Evangelical Christian and Catholic voters are split on who they think Jesus Christ would vote for in the 2020 election between President Trump and Joseph R. Biden, according to polling released on Thursday.
Among evangelicals and Catholics, 28% said Jesus would vote for Mr. Trump and 27% said he would vote for Mr. Biden, according to the survey that was commissioned by the liberal group Vote Common Good.
Twenty-three percent said Jesus would not vote and 22% said Jesus would be equally likely to vote for either candidate or said they didn’t know.
The survey polled evangelical and Catholic registered voters in five battleground states: Florida, Michigan, North Carolina, Pennsylvania and Wisconsin.
Among Catholics, 35% said Jesus would vote for Mr. Biden and 25% said Jesus would vote for Mr. Trump.
Mr. Biden is a practicing Catholic, though former Notre Dame football coach Lou Holtz dismissed him as a “Catholic in Name Only” at the Republican National Convention because of his stance on abortion.
Among evangelicals, 31% said Jesus would vote for Mr. Trump and 20% said he would vote for Mr. Biden.
The survey also found that the 2020 election is on track to produce an 11% swing toward Mr. Biden among Catholics and evangelicals compared to 2016 across the five states.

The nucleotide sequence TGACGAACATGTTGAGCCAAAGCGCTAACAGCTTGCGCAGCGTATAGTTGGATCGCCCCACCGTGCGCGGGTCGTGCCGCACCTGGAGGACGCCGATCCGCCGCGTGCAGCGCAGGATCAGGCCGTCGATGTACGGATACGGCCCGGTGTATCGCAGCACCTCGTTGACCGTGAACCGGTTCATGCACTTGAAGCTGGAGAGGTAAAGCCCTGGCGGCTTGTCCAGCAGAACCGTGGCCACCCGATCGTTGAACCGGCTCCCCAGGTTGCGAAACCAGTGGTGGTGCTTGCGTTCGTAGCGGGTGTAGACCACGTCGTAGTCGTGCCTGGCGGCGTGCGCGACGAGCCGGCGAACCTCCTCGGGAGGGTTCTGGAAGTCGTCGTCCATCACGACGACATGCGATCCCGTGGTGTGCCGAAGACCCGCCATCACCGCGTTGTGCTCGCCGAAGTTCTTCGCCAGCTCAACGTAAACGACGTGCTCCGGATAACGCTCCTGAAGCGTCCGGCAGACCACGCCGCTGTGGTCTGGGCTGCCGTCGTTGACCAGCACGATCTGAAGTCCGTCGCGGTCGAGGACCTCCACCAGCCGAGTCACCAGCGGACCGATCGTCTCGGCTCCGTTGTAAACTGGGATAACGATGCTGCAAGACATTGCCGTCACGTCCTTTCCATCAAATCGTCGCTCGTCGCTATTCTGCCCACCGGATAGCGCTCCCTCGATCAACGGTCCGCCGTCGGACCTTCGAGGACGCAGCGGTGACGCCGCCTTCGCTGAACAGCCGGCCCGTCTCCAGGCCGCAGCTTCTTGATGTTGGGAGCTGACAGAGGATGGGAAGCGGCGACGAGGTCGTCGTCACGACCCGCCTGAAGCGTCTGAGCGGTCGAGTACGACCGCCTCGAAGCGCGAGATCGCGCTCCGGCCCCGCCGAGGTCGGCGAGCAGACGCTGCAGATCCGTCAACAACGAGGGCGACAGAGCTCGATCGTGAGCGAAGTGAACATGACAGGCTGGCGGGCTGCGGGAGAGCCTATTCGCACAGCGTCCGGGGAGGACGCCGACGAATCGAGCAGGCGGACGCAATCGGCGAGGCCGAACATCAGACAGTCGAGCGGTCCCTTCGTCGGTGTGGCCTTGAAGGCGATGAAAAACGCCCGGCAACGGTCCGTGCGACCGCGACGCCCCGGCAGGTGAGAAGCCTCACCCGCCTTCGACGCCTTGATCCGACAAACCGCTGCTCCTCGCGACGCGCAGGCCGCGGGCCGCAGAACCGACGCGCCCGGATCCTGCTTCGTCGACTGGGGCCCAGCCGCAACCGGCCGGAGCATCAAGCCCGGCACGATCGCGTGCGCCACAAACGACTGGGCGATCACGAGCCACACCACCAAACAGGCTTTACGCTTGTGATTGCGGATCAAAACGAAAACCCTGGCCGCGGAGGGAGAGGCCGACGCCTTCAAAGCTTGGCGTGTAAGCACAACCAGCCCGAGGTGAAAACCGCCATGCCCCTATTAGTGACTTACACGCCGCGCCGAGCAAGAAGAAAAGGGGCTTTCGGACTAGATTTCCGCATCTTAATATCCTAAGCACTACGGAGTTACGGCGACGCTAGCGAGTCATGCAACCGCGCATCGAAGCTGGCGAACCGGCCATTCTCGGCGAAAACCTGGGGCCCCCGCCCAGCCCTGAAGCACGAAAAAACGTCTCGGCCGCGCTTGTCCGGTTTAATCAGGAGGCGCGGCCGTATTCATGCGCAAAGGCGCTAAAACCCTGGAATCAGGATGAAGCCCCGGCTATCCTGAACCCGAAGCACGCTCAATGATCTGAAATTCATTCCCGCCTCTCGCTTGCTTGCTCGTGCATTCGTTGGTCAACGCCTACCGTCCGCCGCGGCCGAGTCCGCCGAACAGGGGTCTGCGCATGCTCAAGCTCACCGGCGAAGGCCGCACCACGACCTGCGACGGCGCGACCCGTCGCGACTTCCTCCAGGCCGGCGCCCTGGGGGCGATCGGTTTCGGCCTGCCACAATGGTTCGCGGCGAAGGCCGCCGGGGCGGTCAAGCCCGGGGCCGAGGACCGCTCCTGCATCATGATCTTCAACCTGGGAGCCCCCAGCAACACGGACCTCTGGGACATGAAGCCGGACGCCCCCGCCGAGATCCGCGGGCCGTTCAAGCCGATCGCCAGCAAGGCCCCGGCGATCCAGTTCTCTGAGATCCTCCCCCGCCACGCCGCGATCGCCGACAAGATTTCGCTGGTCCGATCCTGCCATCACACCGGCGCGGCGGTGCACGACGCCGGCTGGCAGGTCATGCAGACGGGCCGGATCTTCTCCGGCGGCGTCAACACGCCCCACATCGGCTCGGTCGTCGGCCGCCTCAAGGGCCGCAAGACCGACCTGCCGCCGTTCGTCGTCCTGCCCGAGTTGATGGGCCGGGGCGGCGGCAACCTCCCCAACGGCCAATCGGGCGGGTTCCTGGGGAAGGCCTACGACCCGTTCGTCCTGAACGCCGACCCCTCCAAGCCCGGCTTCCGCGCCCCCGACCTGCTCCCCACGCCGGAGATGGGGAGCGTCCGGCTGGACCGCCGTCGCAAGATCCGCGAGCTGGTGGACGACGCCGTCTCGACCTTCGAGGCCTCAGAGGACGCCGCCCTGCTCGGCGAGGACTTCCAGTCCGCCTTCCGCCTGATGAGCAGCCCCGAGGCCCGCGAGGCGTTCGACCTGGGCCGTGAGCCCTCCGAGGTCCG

Vote Common Good projected that even a 5% reduction in support for Mr. Trump across the five states would flip four of them to Mr. Biden, with the exception being North Carolina.
Doug Pagitt, executive director of the group, has been working for years on trying to get Democrats to do a better job of engaging religious-minded voters and eat into Mr. Trump’s sizable edge among evangelicals.
“Trump’s lack of kindness will likely cost him the election,” Mr. Pagitt said. “Four years ago, many religious voters decided to look the other way and give Trump a chance, but after witnessing his cruelty and corruption, some of them are searching for an off-ramp.”
The online survey of 1,430 registered voters — 792 evangelicals and 638 Catholics — was conducted from Aug. 11-26 and has a margin of error of plus or minus 2.59 percentage points.
It was designed by researchers at the University of Southern California, the University of Maryland, the University of North Carolina, and Duke University.
The Democratic National Convention was held from Aug. 17-20, and the Republican National Convention ran from Aug. 24-27.
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